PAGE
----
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All Eyes on Nicolas Ghesquière’s Debut at Louis Vuitton

The anticipation and curiosity about what the designer might parade is matched only by the degree of secrecy cloaking the collection.

PARIS — Nicolas Ghesquière is fashion’s man of the hour: 10 a.m. on March 5, to be precise.

That’s when one of the most anticipated events of this international fashion season takes place as the French designer makes his runway debut at Louis Vuitton, the leather goods powerhouse controlled by Bernard Arnault.

The anticipation and curiosity about what Ghesquière might parade is matched only by the degree of secrecy cloaking the collection.

His edict: No previews or interviews until show time in order to heighten the surprise.

Since being appointed to succeed Marc Jacobs as artistic director of Vuitton in October, roughly one year after ending a 15-year tenure at Balenciaga, Ghesquière has given scant indication about where he might steer the storied French firm, which is marking its 160th anniversary this year.

According to sources, his show is likely to reference Vuitton’s roots as a maker of trunks, a recurring prop in recent ad campaigns, and a key feature of its roving exhibitions.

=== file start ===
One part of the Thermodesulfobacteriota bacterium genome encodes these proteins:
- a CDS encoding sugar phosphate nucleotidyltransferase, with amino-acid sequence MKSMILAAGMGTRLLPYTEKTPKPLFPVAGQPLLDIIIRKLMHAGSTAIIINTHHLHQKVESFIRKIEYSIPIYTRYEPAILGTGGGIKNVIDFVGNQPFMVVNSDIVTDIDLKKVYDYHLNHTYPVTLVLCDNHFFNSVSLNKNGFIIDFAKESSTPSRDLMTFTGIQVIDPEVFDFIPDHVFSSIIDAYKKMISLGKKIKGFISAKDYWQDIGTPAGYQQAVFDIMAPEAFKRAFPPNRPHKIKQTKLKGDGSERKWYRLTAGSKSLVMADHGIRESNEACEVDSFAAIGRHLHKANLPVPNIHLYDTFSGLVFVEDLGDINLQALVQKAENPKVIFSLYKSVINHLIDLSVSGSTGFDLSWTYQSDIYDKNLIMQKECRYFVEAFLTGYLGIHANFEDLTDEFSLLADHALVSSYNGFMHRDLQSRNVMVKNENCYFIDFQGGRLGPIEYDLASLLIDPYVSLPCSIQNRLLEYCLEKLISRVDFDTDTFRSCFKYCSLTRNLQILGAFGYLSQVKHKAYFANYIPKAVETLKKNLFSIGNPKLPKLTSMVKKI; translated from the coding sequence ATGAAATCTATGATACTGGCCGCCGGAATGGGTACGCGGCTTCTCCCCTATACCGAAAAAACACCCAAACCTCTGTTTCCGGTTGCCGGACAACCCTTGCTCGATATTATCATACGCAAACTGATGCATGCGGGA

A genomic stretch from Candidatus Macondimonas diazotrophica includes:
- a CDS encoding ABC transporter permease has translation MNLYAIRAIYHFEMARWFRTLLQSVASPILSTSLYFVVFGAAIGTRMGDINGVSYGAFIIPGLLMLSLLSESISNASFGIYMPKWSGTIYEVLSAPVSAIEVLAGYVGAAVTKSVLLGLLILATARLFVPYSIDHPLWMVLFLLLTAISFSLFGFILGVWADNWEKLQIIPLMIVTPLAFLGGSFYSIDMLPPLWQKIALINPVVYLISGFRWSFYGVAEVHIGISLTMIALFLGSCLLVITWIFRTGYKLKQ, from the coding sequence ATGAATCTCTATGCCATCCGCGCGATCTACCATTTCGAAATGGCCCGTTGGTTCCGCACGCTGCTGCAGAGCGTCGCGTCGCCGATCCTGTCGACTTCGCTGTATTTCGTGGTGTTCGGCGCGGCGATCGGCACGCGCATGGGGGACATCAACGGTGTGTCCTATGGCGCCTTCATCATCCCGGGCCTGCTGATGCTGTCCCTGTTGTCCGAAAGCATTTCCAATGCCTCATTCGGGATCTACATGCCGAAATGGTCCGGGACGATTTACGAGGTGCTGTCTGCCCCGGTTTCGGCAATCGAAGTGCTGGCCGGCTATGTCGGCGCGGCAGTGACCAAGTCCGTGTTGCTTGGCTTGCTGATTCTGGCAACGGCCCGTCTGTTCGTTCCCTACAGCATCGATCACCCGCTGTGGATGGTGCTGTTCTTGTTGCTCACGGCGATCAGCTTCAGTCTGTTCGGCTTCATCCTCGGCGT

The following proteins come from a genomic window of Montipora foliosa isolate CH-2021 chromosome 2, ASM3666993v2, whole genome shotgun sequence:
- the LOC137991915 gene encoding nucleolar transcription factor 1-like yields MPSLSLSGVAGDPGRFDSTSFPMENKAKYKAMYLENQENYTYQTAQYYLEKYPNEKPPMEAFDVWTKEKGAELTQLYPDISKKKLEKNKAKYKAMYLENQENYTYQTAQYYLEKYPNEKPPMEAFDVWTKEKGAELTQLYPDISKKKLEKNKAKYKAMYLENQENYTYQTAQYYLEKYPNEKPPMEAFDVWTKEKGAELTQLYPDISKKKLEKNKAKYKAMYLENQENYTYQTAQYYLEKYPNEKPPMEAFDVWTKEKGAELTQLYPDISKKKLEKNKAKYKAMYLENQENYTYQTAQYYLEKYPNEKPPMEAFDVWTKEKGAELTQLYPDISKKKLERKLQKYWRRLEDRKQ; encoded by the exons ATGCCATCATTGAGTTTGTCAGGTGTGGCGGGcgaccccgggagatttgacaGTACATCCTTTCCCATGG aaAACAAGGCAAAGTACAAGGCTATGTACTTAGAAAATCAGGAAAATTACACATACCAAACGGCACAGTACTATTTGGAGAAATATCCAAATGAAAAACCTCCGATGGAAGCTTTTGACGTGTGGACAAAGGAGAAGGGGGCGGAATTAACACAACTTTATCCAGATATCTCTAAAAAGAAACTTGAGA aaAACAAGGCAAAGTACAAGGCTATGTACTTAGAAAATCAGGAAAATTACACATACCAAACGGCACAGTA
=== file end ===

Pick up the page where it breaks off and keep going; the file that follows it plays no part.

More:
Also expect a powerful front row. Word has it Ghesquière has extended invitations to a number of his designer peers, including Alber Elbaz, Jean Paul Gaultier, Riccardo Tisci and Raf Simons, although several may not be in town come March 5.

Even Arnault has been talking up the show. “We have a new designer, which in and of it itself is a major event for 2014,” he enthused at Vuitton’s results presentation last month. “The fact that we will have new collections with a new designer at Louis Vuitton, somebody with huge potential and exactly in line with the Vuitton spirit of creative audacity with extreme refinement — I mean, you talk about challenges and opportunities, this is on the opportunities side of the sheet.”

Equity analysts look positively on the designer change, which dovetails with a strategic effort initiated last year to secure Vuitton’s brand positioning via more expensive leather goods and by reining in space growth. The change in strategy partially stems from a slowdown in luxury brands’ growth in China, where some labels have been hit by the changing tastes of the Chinese consumer and the government’s anticorruption drive.